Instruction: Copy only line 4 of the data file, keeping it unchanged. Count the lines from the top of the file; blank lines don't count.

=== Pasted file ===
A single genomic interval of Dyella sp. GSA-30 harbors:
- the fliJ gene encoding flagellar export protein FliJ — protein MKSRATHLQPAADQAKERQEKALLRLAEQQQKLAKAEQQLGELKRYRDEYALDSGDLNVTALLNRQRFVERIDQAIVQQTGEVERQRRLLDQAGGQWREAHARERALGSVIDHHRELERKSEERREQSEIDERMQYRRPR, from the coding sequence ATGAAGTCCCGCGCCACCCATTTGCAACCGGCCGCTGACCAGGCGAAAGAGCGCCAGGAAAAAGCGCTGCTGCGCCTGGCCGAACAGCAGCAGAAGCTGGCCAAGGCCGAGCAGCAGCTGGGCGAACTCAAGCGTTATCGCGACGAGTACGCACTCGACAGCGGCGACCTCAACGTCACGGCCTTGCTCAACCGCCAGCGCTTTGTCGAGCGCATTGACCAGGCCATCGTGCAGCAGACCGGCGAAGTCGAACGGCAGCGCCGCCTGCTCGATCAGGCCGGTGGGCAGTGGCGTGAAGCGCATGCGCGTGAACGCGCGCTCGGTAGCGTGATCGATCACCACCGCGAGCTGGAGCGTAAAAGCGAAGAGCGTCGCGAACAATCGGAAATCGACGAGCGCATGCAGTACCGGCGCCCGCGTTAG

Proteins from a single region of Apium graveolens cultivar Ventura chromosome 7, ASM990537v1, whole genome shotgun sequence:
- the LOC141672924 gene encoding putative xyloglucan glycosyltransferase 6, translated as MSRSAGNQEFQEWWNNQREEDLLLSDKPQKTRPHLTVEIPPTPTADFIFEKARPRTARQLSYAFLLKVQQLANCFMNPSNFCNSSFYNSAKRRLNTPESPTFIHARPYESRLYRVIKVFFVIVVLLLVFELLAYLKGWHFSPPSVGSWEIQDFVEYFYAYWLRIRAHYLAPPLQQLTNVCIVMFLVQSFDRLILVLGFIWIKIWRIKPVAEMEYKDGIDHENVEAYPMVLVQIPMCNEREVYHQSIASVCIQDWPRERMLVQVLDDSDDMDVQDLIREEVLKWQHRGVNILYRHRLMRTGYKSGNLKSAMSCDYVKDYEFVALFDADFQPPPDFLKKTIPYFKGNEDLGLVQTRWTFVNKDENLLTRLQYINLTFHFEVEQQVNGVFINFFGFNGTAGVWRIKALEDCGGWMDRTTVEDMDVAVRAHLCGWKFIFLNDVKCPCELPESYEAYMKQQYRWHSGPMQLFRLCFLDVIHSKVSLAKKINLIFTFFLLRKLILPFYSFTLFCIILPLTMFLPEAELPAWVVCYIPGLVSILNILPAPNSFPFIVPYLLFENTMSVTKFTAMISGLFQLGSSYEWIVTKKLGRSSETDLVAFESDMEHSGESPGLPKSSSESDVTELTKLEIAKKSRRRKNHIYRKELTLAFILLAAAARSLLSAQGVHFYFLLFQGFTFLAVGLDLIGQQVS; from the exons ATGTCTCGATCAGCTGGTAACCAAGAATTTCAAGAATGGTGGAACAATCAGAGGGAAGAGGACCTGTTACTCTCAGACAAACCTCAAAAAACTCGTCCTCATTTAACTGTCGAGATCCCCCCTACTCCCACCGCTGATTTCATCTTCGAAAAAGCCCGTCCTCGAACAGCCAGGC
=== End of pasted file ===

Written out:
- the LOC141672924 gene encoding putative xyloglucan glycosyltransferase 6, translated as MSRSAGNQEFQEWWNNQREEDLLLSDKPQKTRPHLTVEIPPTPTADFIFEKARPRTARQLSYAFLLKVQQLANCFMNPSNFCNSSFYNSAKRRLNTPESPTFIHARPYESRLYRVIKVFFVIVVLLLVFELLAYLKGWHFSPPSVGSWEIQDFVEYFYAYWLRIRAHYLAPPLQQLTNVCIVMFLVQSFDRLILVLGFIWIKIWRIKPVAEMEYKDGIDHENVEAYPMVLVQIPMCNEREVYHQSIASVCIQDWPRERMLVQVLDDSDDMDVQDLIREEVLKWQHRGVNILYRHRLMRTGYKSGNLKSAMSCDYVKDYEFVALFDADFQPPPDFLKKTIPYFKGNEDLGLVQTRWTFVNKDENLLTRLQYINLTFHFEVEQQVNGVFINFFGFNGTAGVWRIKALEDCGGWMDRTTVEDMDVAVRAHLCGWKFIFLNDVKCPCELPESYEAYMKQQYRWHSGPMQLFRLCFLDVIHSKVSLAKKINLIFTFFLLRKLILPFYSFTLFCIILPLTMFLPEAELPAWVVCYIPGLVSILNILPAPNSFPFIVPYLLFENTMSVTKFTAMISGLFQLGSSYEWIVTKKLGRSSETDLVAFESDMEHSGESPGLPKSSSESDVTELTKLEIAKKSRRRKNHIYRKELTLAFILLAAAARSLLSAQGVHFYFLLFQGFTFLAVGLDLIGQQVS; from the exons ATGTCTCGATCAGCTGGTAACCAAGAATTTCAAGAATGGTGGAACAATCAGAGGGAAGAGGACCTGTTACTCTCAGACAAACCTCAAAAAACTCGTCCTCATTTAACTGTCGAGATCCCCCCTACTCCCACCGCTGATTTCATCTTCGAAAAAGCCCGTCCTCGAACAGCCAGGC